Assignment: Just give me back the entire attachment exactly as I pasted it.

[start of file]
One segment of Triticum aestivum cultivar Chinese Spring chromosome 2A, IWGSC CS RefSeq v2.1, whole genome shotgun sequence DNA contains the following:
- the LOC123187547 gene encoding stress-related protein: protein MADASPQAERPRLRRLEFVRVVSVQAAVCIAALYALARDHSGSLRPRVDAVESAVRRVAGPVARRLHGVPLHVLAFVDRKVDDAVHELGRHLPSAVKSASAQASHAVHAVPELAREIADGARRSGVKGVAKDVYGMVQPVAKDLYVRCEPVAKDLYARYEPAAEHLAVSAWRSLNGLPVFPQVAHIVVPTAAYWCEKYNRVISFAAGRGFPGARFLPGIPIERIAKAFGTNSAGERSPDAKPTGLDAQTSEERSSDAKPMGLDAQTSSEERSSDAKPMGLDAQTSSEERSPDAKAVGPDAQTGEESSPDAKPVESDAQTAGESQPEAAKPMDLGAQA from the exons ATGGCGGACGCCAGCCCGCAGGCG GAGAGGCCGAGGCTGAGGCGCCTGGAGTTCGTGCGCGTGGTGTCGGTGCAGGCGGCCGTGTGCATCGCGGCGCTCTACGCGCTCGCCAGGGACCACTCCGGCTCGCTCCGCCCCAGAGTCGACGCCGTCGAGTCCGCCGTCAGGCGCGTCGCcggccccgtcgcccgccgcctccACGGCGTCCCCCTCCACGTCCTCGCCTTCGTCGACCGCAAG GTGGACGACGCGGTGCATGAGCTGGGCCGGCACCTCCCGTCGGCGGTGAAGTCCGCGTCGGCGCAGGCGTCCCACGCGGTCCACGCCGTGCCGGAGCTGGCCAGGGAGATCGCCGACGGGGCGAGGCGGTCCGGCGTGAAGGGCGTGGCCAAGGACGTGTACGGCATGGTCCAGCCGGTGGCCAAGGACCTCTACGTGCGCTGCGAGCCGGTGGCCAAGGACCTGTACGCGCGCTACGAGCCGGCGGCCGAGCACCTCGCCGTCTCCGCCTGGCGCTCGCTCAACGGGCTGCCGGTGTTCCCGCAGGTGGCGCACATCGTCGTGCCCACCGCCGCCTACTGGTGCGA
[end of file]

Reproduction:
One segment of Triticum aestivum cultivar Chinese Spring chromosome 2A, IWGSC CS RefSeq v2.1, whole genome shotgun sequence DNA contains the following:
- the LOC123187547 gene encoding stress-related protein: protein MADASPQAERPRLRRLEFVRVVSVQAAVCIAALYALARDHSGSLRPRVDAVESAVRRVAGPVARRLHGVPLHVLAFVDRKVDDAVHELGRHLPSAVKSASAQASHAVHAVPELAREIADGARRSGVKGVAKDVYGMVQPVAKDLYVRCEPVAKDLYARYEPAAEHLAVSAWRSLNGLPVFPQVAHIVVPTAAYWCEKYNRVISFAAGRGFPGARFLPGIPIERIAKAFGTNSAGERSPDAKPTGLDAQTSEERSSDAKPMGLDAQTSSEERSSDAKPMGLDAQTSSEERSPDAKAVGPDAQTGEESSPDAKPVESDAQTAGESQPEAAKPMDLGAQA from the exons ATGGCGGACGCCAGCCCGCAGGCG GAGAGGCCGAGGCTGAGGCGCCTGGAGTTCGTGCGCGTGGTGTCGGTGCAGGCGGCCGTGTGCATCGCGGCGCTCTACGCGCTCGCCAGGGACCACTCCGGCTCGCTCCGCCCCAGAGTCGACGCCGTCGAGTCCGCCGTCAGGCGCGTCGCcggccccgtcgcccgccgcctccACGGCGTCCCCCTCCACGTCCTCGCCTTCGTCGACCGCAAG GTGGACGACGCGGTGCATGAGCTGGGCCGGCACCTCCCGTCGGCGGTGAAGTCCGCGTCGGCGCAGGCGTCCCACGCGGTCCACGCCGTGCCGGAGCTGGCCAGGGAGATCGCCGACGGGGCGAGGCGGTCCGGCGTGAAGGGCGTGGCCAAGGACGTGTACGGCATGGTCCAGCCGGTGGCCAAGGACCTCTACGTGCGCTGCGAGCCGGTGGCCAAGGACCTGTACGCGCGCTACGAGCCGGCGGCCGAGCACCTCGCCGTCTCCGCCTGGCGCTCGCTCAACGGGCTGCCGGTGTTCCCGCAGGTGGCGCACATCGTCGTGCCCACCGCCGCCTACTGGTGCGA